I've had a busy day today, but running in-between the raindrops while running errands hasn't taken the shine off of all I've accomplished. I read an interview with a songwriter who said one of the happiest moments of his work is in the day after he finishes a song, even more so when the album is complete. Yesterday I passed the 100 page mark on a manuscript I've been struggling with for months and for the first time, can feel the momentum building. It's exhilarating and that energy and joy has flowed into this day, this moment.
And that's always where the real power lies.
"Be here now" is a phrase we may often hear, but what does it feel like to be fully present? Can we be aware of how much of our mind/body/spirit wants to stay trapped in the past or wander into an unknown future? I begin every yoga class guiding my students through an awareness exercise that allows each person to tap into that question. Our bodies represent the past, so every experience we have had is stored in our cell tissue. The mind represents the future, for what we think and believe, we become. Since the moment of our birth, the breath has been the one, true constant in our being, so it represents the present moment. I often remind my students that the main purpose of practicing asanas (poses) is to free up the body so the breath can be more open and dynamic and we can become more present not only on the mat, but off of it as well.
I've spend two decades working with healing modalities of all types: talk therapy, massage, meditation, chakras, Native Amercian studies, and acupuncture. I've discovered that each one has allowed me to be more in the present moment. But perhaps the most compelling avenue toward healing has been my experience on the Rolfing table. For fifteen years, my friend, Tony, and I meet annually for an adventure into the unknown that indelibly changes my perception of the past, integrating it in the present and often slingshots me into the future with a greater sense of determination. This afternoon I finished an advanced three series and, as always, left Tony's office feeling more whole and complete. I've come a long, long way since my original series in 1998. Yes, I used to be a piece of work, but now I'm more than delighted to work for peace...within myself and to help others discover that which is always accessible, if we truly want to experience it.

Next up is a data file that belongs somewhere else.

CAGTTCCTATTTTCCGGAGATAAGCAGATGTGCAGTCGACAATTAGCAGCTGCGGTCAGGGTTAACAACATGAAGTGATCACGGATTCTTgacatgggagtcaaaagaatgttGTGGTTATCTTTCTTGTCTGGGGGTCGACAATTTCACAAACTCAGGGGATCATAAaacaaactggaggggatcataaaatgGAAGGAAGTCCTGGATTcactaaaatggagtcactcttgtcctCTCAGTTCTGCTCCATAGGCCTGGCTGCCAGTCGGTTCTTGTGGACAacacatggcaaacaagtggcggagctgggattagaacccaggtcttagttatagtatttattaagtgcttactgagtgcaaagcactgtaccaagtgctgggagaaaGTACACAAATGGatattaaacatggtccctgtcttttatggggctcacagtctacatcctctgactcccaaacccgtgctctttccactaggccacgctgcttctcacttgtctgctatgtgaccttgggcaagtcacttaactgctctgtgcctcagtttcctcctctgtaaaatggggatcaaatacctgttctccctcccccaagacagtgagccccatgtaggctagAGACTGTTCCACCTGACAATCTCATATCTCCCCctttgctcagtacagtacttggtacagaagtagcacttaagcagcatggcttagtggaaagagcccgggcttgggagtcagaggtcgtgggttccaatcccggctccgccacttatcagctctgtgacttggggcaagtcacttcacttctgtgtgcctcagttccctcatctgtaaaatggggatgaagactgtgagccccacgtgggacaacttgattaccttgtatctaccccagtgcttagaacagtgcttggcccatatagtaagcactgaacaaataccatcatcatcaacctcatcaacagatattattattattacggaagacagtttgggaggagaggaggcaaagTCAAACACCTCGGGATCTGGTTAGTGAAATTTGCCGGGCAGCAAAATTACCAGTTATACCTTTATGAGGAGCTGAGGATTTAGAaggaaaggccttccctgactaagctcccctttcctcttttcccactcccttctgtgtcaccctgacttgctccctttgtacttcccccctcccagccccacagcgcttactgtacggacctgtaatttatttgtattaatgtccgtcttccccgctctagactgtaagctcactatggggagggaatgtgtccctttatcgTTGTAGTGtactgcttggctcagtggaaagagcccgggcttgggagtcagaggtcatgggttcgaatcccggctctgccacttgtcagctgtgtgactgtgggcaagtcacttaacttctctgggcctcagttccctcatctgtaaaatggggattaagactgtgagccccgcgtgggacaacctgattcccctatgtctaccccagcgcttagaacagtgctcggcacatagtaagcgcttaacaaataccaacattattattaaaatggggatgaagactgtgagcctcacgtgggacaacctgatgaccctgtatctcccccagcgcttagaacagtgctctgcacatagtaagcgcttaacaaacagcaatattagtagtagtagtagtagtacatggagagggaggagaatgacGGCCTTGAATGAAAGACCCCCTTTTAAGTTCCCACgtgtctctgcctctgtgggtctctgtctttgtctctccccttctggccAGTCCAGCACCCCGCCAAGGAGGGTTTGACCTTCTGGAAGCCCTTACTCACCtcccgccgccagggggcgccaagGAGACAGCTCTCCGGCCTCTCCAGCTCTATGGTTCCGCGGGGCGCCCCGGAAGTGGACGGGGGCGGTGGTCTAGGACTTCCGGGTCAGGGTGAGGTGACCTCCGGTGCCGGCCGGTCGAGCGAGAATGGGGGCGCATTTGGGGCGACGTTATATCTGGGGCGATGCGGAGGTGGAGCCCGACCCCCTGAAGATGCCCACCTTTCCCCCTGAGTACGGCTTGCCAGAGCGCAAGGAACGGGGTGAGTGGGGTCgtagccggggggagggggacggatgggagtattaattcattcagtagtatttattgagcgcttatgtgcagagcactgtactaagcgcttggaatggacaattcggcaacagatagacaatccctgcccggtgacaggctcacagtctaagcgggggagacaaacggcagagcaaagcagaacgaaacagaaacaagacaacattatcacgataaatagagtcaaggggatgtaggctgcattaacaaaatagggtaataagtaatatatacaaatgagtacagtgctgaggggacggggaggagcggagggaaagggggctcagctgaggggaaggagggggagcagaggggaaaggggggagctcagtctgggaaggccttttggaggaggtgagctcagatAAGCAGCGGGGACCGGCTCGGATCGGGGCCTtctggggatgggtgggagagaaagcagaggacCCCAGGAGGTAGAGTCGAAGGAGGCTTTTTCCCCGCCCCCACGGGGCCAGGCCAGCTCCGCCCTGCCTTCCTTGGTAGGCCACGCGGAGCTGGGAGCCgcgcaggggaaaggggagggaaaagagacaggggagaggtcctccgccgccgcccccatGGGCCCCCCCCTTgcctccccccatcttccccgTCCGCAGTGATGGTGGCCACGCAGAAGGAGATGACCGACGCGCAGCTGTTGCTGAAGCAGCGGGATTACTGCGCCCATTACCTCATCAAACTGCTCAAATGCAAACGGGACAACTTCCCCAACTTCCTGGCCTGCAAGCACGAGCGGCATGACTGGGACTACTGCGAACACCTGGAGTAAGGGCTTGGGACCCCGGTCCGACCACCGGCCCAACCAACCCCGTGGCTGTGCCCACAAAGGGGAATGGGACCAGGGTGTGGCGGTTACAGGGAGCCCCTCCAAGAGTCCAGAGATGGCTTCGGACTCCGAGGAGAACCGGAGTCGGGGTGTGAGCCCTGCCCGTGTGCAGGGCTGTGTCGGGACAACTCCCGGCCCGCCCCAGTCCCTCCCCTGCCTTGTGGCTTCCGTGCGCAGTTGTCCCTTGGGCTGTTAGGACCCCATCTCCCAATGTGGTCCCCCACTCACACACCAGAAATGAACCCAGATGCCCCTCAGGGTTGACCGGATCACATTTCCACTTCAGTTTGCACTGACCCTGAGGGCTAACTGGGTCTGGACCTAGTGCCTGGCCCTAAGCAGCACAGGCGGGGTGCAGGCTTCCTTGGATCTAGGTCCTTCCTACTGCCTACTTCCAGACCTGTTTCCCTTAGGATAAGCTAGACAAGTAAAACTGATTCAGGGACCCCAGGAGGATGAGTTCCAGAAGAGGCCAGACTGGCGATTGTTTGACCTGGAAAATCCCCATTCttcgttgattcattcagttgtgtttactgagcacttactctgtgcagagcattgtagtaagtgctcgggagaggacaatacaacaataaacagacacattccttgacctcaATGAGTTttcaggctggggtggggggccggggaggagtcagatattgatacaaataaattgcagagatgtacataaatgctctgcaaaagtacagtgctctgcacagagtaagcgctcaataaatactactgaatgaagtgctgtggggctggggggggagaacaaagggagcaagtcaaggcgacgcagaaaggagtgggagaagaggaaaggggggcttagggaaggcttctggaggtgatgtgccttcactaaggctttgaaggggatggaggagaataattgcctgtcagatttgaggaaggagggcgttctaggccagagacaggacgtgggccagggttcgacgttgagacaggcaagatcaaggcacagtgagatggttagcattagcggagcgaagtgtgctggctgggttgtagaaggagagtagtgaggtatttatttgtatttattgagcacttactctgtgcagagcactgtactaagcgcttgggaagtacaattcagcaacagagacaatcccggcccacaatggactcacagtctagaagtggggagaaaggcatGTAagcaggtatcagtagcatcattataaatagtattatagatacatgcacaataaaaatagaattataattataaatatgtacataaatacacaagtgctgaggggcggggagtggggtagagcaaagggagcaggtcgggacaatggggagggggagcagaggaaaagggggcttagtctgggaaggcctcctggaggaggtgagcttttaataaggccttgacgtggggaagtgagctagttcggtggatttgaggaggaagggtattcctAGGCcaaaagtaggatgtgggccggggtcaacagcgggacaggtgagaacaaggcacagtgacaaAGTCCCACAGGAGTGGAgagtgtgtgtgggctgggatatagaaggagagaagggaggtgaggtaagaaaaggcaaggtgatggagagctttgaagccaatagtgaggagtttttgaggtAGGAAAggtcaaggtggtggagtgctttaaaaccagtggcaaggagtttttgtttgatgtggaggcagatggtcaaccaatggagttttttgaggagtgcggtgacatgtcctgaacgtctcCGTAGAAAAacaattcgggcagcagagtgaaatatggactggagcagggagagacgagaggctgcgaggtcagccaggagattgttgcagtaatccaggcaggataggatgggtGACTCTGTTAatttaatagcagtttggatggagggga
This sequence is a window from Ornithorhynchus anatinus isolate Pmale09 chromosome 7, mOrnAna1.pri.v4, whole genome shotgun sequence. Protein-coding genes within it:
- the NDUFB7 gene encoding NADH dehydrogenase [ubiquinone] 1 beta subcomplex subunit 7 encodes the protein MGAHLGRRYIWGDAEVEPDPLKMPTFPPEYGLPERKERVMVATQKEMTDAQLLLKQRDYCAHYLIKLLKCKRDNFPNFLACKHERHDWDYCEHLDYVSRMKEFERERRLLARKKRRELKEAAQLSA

Writing in the midst of teaching yoga and doing my own healing work has been instrumental in helping me strip off the layers of the past, those places, people and circumstances that taught me many things, but are no longer in my life now. My mind used to loved to dance around in memories, replaying them over and over again until I was dizzy from the dervish. Then it would change gears and spin out into the future, wondering and hoping and also dreading what might come so much so that I was tangled up in knots.
Putting words on paper (or on the computer screen) allows me to find my authentic place of power and purpose, to release both the past and the future so that I can stand in this moment and allow emotions or experiences to come forth in order to be recognized and integrated. Staying present isn't easy. We can be overwhelmed in the swirl of others' opinions and actions. But the more we know ourselves and truly understand that which lies deep within, the more we can be open to what is happening in our lives -- moment by moment.
It's an incredibly heart-opening experience to write a memoir and I've often said that everyone in their mid-forties could benefit from more than a glace backwards into the choices they have made over the years. In sifting through my own, I've seen patterns that no longer serve me, behaviors I want to change, feelings I want to follow. Every day when I sit down to write, some memory bubbles up and surprises me with its clarity and tenacity to be explored. I've laughed out loud and cried tears of mourning over the things I've seen and heard, done and not done, imagined and experienced. I only hope that when I reach the end of the manuscript, the past forty-six years will dissolve and I'll be on my way to an ever-expanding, creative life.
Nature reminds me not to rush, that there's a time and place for everything. This rainy summer is very different than last year when the
Midwest was overcome with intense heat and
drought. I spent most of May, June, and July
trapped inside the house, longing to tend my flowers. Now it's sprinkling outside my window and
when I gaze at the green grass and lush flowers blooming everywhere, I stop and
notice the appreciation I feel for the gardens that have been nearly effortless
this time around. I feel the power in
the rainfall to feed the earth and bring tranquility to this evening. I feel the peace that surrounds and dwells within me.
May you all be just as you are in this moment and be at peace.